Page:The Folk-Lore Journal Volume 7 1889.djvu/342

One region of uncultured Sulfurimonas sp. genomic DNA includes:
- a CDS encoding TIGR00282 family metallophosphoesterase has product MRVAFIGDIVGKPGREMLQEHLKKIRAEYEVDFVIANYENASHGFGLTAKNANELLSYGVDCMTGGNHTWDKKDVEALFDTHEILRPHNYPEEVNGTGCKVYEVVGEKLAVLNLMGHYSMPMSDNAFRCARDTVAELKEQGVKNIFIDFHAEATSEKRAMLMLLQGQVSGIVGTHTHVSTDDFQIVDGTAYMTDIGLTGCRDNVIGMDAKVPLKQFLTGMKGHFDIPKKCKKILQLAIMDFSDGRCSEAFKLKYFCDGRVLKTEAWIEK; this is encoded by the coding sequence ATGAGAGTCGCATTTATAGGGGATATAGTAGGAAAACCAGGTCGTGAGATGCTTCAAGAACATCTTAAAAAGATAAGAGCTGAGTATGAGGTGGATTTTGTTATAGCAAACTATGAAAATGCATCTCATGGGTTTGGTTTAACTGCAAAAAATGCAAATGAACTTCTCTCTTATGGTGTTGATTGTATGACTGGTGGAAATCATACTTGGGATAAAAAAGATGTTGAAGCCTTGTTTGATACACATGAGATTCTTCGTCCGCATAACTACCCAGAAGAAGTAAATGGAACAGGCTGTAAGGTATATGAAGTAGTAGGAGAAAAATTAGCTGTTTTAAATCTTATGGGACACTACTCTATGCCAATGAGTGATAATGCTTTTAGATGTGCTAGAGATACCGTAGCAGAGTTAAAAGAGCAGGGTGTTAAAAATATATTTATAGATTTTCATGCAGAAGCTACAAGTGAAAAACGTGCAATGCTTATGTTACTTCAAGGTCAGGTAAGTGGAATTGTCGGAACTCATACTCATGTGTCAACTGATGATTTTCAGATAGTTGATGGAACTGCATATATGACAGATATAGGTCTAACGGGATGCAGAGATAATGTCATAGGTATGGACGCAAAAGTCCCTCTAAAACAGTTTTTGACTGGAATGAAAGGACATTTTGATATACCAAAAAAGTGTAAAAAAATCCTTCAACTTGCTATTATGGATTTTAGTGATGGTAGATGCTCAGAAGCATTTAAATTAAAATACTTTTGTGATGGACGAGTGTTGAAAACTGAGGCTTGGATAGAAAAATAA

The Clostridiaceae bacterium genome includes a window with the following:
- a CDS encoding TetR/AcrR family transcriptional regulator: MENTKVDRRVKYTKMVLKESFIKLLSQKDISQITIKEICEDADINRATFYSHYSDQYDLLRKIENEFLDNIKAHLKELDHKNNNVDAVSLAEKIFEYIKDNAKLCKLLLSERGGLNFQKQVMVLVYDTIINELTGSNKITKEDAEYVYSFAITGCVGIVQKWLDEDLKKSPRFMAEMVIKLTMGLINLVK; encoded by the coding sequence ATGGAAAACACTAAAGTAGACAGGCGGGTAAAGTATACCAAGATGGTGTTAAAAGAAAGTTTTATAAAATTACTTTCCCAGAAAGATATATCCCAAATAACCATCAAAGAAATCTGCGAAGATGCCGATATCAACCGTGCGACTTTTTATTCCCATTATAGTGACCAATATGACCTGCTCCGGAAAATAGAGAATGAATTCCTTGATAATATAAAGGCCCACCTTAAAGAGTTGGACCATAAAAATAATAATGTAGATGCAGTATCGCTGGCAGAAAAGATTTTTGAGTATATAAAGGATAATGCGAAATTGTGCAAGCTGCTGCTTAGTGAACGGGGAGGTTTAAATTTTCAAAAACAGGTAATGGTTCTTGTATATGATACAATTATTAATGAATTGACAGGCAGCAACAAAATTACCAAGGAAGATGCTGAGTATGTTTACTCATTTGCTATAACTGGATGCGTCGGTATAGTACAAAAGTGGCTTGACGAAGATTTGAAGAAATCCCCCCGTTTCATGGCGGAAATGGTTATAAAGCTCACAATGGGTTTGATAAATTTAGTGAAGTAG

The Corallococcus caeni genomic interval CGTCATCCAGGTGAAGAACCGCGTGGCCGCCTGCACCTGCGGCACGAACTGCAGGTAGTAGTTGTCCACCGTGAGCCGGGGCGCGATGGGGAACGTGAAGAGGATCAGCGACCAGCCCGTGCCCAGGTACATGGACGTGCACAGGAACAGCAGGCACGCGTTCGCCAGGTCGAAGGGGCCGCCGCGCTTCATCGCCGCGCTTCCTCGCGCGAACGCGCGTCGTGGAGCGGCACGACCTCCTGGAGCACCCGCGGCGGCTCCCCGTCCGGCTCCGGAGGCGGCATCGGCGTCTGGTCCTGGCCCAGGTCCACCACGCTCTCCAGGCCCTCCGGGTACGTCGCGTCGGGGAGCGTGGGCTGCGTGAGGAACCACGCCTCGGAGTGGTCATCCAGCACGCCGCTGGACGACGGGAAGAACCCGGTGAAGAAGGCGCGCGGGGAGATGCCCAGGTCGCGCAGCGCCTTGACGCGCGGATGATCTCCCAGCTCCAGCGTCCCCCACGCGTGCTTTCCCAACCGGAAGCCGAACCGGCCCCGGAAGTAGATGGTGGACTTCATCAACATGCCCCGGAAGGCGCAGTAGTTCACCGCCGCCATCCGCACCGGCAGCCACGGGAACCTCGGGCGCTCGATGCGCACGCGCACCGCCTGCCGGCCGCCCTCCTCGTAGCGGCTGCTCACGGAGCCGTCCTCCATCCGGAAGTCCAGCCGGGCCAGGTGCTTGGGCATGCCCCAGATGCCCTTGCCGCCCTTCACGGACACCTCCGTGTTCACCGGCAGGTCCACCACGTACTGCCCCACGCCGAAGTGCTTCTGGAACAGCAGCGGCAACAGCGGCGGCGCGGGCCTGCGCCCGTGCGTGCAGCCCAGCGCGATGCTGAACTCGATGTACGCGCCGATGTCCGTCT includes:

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she got it. Child answered, " I plucked it in people's shambas " (a shamba is a garden or plantation, however large), and it was taken from her for the other girl. Father returned, found child crying ; she would not tell him why. Step-mother came, said, " she had been stealing somebody's tangos, BO she (step-mother) returned it to owners ;" compared her with her own daughter, who was platting strips for mats, and said that husband should pay if owners came about their things. — (4) Father then tied daughter to a pole, saying she must stay there till she died. Child asked her father why. He said mother had told him she had stolen tangos, which had been returned to owner. Child replied she feared to tell her father about it. He said he would not repeat to his wife. Child told father hoAV thin she was; that step-mother gave her burnt rice; how she found the tangos at her mother's grave, telling step-mother she came with it from people's gardens, but the woman would gather them all. Man untied daughter, asked forgiveness ; said to-morrow he would buy her a female slave, and she should live in her mother's house. — (5) Next day man bought slave, and sent her to his child's home, telling her to take care of daughter. Wife jealous when she heard he had bought this woman, and said she would go to sheikh for divorce. Husband returned home, found wife across doorway ; she said he should not come there. Then a man came, saying, "Fundi" (master workman), *' a man wants to marry your daughter." Father agreed, as it might stay wife's jealousy for slave. Man who had come on errand went to house of would-be bridegroom and told him to make his plans, father-in-law being ready. Bridegroom said his plan was to give him clothes and dowry (for the bride), turban for her father, and presents for mother. The man took the gifts, and went to the house of the bride's father, who was at neighbour's playing tiabu (a game played with pieces of stick), and who, after seeing presents, showed them to his wife, bidding her call his daughter; and the girl was glad to please her father.— (G) Next day bridegroom went with his party to father's house, and the mualim (writer of marriage contract) came to marry the pair. Bridegroom and his father-in-law lived many years without quarrelling, till father-in-law died, and then man's wife died. — (7) After wife's death, man lived dissipated life and became a beggar ; went to dust-heap (every African village has one outside it), got grains mtama (millet). One day found no grain, but eighth of pillar dollar. Next morning returned to dust-heap, and on great road saw a muhadim (a sort of sultan representing ancient kings of the country), with cage of baazi twigs, in which were gazelles, and three men who joked with muhadim at idea of beggar buying. Man bought gazelle for eighth of dollar, and from dust-heap found grains of mtama, eating some and giving others to gazelle. They slept that night at man's house. Next day man found more grains, which were again divided.— (8) About five days passed: one night gazelle spoke. Man was astonished, when gazelle told him Almighty God made him speak ; that he saw he was an expense to njan, and asked leave to go and feed until evening, re-